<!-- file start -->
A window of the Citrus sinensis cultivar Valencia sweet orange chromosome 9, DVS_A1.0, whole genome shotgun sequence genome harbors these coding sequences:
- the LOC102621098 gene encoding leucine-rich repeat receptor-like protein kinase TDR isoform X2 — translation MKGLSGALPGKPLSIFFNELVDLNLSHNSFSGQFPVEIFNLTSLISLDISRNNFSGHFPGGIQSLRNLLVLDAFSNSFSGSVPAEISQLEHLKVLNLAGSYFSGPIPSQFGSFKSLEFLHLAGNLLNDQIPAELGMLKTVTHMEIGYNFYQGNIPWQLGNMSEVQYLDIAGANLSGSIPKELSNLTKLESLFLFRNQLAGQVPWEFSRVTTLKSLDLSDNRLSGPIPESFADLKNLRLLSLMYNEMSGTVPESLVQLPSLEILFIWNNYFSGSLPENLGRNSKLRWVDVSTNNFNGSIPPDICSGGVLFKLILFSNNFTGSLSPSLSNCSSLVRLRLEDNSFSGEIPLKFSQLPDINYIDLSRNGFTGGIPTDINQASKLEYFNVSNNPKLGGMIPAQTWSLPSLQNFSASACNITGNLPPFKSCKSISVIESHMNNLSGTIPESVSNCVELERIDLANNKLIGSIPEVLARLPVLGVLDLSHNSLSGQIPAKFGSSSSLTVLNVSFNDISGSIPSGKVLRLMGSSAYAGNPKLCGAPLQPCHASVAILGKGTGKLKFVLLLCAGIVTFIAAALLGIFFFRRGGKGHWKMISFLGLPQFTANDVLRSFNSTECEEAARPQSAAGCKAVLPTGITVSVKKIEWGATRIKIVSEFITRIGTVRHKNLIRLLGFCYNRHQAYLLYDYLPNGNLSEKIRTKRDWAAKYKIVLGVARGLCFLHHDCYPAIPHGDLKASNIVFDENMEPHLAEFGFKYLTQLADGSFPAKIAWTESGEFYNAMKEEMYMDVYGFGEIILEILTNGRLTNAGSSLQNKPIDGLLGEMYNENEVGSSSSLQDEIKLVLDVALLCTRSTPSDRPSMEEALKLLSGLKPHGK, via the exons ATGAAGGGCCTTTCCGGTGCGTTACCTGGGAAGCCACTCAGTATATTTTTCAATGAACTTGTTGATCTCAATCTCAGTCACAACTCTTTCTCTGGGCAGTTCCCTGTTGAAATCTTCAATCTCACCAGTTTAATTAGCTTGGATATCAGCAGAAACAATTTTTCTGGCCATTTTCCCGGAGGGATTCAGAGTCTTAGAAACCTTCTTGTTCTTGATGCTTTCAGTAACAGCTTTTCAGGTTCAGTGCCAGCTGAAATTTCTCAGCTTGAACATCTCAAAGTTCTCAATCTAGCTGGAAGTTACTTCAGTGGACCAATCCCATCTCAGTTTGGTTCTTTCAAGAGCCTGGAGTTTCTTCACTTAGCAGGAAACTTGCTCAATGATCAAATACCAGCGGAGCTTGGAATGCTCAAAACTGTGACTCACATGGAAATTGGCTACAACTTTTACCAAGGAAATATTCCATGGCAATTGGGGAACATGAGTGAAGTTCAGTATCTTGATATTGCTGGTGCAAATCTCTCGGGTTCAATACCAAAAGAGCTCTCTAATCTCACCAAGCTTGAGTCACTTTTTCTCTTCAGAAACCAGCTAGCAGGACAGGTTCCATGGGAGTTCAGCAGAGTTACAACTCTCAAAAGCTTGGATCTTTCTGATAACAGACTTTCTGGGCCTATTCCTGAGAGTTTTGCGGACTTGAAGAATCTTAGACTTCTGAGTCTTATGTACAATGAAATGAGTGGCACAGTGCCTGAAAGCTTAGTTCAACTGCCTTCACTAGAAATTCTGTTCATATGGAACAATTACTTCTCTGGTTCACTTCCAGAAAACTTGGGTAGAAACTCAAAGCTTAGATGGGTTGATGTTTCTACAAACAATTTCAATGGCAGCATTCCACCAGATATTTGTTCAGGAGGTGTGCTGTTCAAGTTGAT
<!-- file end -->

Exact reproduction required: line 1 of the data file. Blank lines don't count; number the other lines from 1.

A window of the Citrus sinensis cultivar Valencia sweet orange chromosome 9, DVS_A1.0, whole genome shotgun sequence genome harbors these coding sequences: